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Seniors remember going to the movies

Written By | Jul 21, 2014

MISSOURI, July 21, 2014 — Going to the movies used to be one of the pure and simple joys of raising a family in the 40’s and 50’s.  It was uncomplicated and totally enjoyable. It was clean, safe and above all, it was all about family.

Do you remember when all movies were rated “G”? There was a time when you got two movies, World News and some cartoons for thirty-five cents. Plus you could get a box of popcorn and some Milk Duds or Switzer Licorice for less than the price to get into the movies. You would eat the popcorn during the first movie and save the candy for the second flick.

The whole family would attend shows. Children sat like ladies and gentlemen, and Grandma also came along. There were times an Aunt who was widowed would also go along too.

You attended the movie in your town, in a theater you usually could walk to, window shopping along the way. Passing the drugstore, you examined the bargains on display. After the movie, the family stopped and sat at the counter, asking the “soda jerk” to make you a root beer float or a banana split, or maybe just a chocolate malt. Two cookies came free of charge with the drink.

Going to the movies had another side benefit. The Movie House would give away items such as dinnerware. Over a period of weeks, you could get a whole set of dishes by just going to the movies. For the everyday person, this was a blessing, and it was enjoyable to see and listen to the ladies discuss how their dish’s collection was progressing.

What about the movies themselves? Let’s start off with some cowboy movie stars of the past just to tickle your memory bank. How about this list-Tom Mix, Buck Jones, Johnny Mack Brown, Hopalong Cassidy, Red Ryder, Gene Autry, Roy Rogers and then later Marshall Matt Dillon and there was more. There were some common attributes of these legendary cowboy’s. Her are a few. They were never looking for trouble but when it came, they faced it with courage. They were always on the side of the right. They defended good people against bad people. They had high morals, good manners and were always honest. In addition, they spoke their minds, and they spoke the truth, regardless of what people thought or what is political correct which that term or action was not heard of in those days.

These were role models for those who were growing up in the 30’s and 40’s and helped build our generation’s societal value base.

How about the musicals? They are practically non-existent today. Cyd Charisse with her role in “Singing in the Rain” also staring Debbie Reynolds, Donald O’Connor and the fabulous Gene Kelly. In fact there is a major grocery store that in this day and time plays the tune Singing in the Rain when they commence to spray some of their vegetables. One feels like grabbing an umbrella and running down the aisle and singing –just” Singing in the Rain.” Just imagine the younger generation that does not know the significance of that song that represents an era of musicals long gone by. It’s a shame. The scenery and extra’s that made the musicals so enormous and exciting—it was a blessing to have been in the audience back in those days—they were rated “G’.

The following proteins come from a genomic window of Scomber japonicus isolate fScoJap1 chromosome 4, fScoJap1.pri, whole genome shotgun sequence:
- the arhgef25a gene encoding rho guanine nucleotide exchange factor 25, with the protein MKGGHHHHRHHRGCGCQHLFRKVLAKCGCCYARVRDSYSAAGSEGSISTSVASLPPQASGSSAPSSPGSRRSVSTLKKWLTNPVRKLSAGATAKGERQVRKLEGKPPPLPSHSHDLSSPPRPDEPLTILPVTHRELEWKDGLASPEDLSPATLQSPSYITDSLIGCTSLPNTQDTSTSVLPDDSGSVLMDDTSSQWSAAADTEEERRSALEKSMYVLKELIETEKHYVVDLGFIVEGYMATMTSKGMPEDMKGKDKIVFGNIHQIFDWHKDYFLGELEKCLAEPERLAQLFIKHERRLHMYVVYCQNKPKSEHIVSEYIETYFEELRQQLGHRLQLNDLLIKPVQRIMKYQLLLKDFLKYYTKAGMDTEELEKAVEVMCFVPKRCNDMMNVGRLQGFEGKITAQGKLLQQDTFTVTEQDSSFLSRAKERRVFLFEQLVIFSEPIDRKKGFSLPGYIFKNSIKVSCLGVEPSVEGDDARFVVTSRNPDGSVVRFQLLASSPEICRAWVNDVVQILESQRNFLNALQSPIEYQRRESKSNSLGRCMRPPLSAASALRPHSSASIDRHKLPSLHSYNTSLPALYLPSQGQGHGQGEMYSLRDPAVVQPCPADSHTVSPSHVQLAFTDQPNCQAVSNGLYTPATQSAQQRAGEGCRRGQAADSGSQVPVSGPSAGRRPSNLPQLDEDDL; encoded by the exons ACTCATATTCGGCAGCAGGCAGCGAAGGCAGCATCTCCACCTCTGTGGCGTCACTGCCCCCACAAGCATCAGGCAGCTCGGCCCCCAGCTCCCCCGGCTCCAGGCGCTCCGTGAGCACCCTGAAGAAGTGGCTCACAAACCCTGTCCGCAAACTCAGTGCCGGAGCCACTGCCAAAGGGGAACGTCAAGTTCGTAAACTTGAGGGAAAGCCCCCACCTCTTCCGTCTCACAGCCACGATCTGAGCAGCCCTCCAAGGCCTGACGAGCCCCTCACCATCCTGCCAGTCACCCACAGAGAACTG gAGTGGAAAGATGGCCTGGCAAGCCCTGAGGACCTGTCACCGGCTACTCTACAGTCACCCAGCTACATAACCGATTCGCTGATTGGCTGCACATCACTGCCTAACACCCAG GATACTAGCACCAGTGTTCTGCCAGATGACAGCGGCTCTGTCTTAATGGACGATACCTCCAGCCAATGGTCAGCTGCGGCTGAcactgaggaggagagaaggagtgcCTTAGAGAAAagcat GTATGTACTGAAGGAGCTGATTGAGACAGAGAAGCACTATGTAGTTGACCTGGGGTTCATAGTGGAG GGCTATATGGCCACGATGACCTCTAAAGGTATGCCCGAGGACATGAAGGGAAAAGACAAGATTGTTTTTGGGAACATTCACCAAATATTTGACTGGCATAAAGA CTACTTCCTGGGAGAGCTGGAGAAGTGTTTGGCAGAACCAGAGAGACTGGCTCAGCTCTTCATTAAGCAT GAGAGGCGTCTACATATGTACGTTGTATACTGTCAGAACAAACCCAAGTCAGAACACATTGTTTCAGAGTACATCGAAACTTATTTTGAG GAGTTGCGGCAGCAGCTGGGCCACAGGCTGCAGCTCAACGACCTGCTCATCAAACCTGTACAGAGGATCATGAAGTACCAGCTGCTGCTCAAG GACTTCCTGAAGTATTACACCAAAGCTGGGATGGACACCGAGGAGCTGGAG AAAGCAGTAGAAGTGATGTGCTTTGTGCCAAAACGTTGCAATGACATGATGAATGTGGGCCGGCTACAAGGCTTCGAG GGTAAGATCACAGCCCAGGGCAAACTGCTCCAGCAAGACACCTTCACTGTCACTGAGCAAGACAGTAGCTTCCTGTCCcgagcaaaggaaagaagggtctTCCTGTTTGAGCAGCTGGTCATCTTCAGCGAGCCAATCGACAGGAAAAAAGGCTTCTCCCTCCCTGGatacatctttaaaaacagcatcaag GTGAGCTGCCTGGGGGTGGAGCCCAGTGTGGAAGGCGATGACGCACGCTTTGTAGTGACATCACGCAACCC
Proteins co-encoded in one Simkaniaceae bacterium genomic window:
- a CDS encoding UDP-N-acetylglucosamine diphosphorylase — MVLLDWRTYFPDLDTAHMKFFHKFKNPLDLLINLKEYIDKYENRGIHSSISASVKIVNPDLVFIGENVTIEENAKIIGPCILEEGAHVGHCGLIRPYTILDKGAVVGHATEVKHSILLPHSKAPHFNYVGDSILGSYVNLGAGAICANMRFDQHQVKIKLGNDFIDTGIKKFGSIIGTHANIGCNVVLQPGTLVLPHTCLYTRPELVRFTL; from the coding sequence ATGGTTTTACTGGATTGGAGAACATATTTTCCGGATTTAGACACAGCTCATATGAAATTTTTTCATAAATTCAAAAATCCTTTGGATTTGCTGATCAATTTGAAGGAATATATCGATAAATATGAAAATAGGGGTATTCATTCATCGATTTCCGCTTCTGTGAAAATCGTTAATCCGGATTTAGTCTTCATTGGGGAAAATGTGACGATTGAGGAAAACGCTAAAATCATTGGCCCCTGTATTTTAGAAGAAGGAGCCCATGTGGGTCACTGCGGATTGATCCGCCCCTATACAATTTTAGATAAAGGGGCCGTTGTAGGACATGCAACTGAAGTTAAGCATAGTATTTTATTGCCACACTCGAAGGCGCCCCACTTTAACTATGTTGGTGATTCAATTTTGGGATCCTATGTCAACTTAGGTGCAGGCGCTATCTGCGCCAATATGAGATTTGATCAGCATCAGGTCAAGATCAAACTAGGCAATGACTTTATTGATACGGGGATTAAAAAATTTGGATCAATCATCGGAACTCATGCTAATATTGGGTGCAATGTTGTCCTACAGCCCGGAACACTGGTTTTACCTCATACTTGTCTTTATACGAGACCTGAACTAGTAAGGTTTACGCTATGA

When it comes to the classics, one has to remember the movie Citizen Kane that was a groundbreaking cinematic masterpiece and remains as fresh and exciting as its initial release in 1941. So great was the genius of Orson Wells not only as the star and director but his behind the scenes of technical creativity and how about the supporting cast of some of the greats such as Joseph Cotten, Agnes Moorehead, and Everett Sloan.

There is so much more to write about the movies of that era but hopefully you seniors are remembering some of the movies and actors that were your favorites as you grew up in the 30’s and 40’s and for the younger generation a little history of what your senior relatives enjoyed in going to the movies.

Many seniors feel blessed to have experienced clean and wholesome movie entertainment that did not require ratings-think about that.

Time marches on and the movies of today have to be rated, which really reflects the ethical values that society has accepted as the norm. However, the last of the great generation has rejected this norm but when possible they find old movies and play them again as Humphrey Bogart said, “play it again Sam.”

However, that’s from a place and time I am from.

Charles Vandegriff, Sr.

Charles spent a fifty-four-year career in technology, retiring at the director level from three major corporations. Followed by three-plus years as a freelance columnist, he has published three books, made over three hundred speeches to senior organizations, and been involved in numerous radio interviews and one television commercial. He has been married for sixty-five years, and has four children, seven grandchildren and thirteen great-grand children. Charles is also a Navy veteran.